How Do You Replace Davey Lopes?

The Phillies and first base coach Davey Lopes were unable to come to an agreement on a salary, meaning that the base running guru will not return to the team for the 2011 season. Jim Salisbury reports:

“We just had a difference of opinion on what I felt my worth was,” Lopes said by telephone. “That’s all. It was a really tough decision because I loved my time in Philadelphia, I loved working for [manager] Charlie Manuel, and I have the utmost respect for everyone in that organization.

Already expected to lose right fielder Jayson Werth to free agency, the departure of Lopes will sting the Phillies.

Just how big of an impact did Lopes have? I tried to come up with an answer in a 2010 season preview at The Hardball Times, posted at the end of March.

With first base coach Davey Lopes, the Phillies’ base runners have been historically great. In 2007, Lopes’ first year on the job, the Phillies stole bases at an 88 percent success rate, setting an all-time Major League record. In ’08 and ’09, their success rates were 84 percent and 81 percent, respectively. From 2007-09, the Phillies were the most efficient baseball team in terms of stealing bases.

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The team has also become more aggressive under Lopes. In the three years prior to his hiring, 2004-06, the Phillies were just in the top half to top one-third in the majors in terms of base-stealing aggressiveness (attempts to steal). With Lopes, from ’07-09, the Phillies have been in the top one-fourth to one-sixth.

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While it is obvious that Lopes has made his runners attempt to steal second more often, he has also done the same at third base. Phillies runners have become more aggressive trying to steal third base.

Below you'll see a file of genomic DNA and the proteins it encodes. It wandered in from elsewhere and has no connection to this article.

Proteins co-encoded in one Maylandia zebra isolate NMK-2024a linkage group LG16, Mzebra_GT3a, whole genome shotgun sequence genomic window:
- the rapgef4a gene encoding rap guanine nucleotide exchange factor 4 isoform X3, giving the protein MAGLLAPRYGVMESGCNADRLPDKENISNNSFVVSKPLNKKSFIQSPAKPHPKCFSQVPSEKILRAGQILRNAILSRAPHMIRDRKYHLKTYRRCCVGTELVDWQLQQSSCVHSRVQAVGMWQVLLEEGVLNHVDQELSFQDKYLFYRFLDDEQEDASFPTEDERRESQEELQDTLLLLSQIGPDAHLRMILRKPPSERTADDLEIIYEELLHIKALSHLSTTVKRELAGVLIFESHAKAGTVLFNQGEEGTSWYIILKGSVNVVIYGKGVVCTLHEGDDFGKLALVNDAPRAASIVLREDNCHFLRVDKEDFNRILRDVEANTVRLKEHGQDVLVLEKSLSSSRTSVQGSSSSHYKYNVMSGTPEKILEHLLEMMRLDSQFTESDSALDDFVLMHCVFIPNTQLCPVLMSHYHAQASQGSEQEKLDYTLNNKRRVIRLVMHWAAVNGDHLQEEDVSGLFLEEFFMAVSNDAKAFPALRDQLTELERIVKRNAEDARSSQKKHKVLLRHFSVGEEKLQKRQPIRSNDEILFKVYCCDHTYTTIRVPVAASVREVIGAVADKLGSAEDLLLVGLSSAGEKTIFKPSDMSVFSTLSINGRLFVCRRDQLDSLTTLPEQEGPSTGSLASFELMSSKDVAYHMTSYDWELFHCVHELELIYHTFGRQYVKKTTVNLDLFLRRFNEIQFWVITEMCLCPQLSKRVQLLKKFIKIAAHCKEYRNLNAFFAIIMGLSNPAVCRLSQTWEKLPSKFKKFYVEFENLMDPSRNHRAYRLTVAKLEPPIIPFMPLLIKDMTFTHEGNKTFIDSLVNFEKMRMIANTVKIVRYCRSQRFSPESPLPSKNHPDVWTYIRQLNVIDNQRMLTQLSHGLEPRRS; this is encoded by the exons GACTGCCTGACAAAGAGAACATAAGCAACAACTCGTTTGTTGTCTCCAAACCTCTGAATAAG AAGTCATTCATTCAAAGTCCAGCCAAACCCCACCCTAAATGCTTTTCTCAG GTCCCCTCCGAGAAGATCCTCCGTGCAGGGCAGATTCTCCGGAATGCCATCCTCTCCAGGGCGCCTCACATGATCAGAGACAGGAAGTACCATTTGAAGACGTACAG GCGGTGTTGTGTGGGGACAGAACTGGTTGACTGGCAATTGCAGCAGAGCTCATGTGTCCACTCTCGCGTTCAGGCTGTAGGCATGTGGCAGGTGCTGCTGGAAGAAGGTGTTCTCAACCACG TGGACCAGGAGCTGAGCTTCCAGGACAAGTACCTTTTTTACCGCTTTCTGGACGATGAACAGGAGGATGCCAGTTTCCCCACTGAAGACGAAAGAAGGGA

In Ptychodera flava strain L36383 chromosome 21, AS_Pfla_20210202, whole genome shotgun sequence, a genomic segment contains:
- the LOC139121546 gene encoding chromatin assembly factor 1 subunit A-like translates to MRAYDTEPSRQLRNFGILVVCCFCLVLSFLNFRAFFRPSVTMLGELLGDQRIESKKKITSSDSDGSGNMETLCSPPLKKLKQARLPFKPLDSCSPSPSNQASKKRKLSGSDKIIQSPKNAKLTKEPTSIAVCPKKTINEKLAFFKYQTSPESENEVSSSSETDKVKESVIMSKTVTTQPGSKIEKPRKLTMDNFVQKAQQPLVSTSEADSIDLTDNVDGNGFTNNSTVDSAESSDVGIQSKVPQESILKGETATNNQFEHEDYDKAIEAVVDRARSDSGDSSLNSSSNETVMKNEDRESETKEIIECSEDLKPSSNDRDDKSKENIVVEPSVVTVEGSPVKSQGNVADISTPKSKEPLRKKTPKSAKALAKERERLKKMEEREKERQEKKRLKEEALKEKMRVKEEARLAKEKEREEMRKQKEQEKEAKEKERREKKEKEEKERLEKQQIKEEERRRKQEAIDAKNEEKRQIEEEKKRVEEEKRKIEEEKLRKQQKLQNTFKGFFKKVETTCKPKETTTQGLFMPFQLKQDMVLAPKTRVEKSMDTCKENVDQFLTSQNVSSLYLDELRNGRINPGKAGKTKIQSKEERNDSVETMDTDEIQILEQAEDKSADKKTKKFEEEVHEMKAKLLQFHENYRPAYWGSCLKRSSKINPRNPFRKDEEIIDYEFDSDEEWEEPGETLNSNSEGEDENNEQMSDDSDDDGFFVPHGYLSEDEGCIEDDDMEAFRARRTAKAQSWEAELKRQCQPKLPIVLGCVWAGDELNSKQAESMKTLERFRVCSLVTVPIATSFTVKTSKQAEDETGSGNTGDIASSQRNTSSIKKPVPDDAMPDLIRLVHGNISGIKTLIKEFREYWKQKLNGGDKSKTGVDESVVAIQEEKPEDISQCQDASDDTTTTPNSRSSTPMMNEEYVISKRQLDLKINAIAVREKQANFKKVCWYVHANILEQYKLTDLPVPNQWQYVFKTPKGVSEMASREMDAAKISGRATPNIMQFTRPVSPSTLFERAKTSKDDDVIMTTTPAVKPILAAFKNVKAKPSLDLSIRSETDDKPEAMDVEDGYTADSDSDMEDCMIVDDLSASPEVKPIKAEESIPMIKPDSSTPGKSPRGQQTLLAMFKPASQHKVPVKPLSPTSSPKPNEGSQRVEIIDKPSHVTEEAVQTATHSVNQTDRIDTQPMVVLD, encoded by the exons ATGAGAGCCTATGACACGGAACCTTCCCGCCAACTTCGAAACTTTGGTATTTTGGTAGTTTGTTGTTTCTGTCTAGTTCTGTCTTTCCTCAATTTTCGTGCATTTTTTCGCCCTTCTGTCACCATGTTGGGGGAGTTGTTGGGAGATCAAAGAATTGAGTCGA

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It isn’t just blind aggression, either. From 2007-09, the Phillies successfully stole third base 85 percent, 89 percent, and 72 percent respectively, well above the 75 percent break-even point in two out of the three years.

Despite a rash of injuries this year, the Phillies still managed to place fourth in the National League in total steals with 108 (league average was 91) and continued to set the pace in efficiency with an 84 percent success rate.

It is commonly accepted that first and third base coaches are easily replaced, and for the most part they are. But Lopes was given a much larger-than-average amount of autonomy by Charlie Manuel, allowing him to leave his unique footprint on the team’s running game.

While in the Minor Leagues, Jimmy Rollins stole bases at a 76 percent rate. In his Major League career prior to Lopes, he stole bases at an 80 percent clip. Under Lopes, that success rate went all the way up to 88 percent. For Victorino, those rates were 72, 69, and 82 percent respectively (though, to be fair, the latter includes all of his time as a regular position player). For Utley, his success rates were 70, 82, and 92 percent. Jayson Werth‘s rates were, 81, 85, and 88 percent. In all cases, the Phillies’ four best base-stealers all improved under Lopes’ tutelage.

Sadly, there is no replacing the wisdom of Davey Lopes and the Phillies’ running game will suffer because of it.

If the disagreement in salary is over something relatively small like $50,000, the Phillies made a mistake in not relenting. Cutting Lopes loose over a relatively small amount of money is an error in judgment.

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38 comments

  1. wooddt

    November 02, 2010 09:02 AM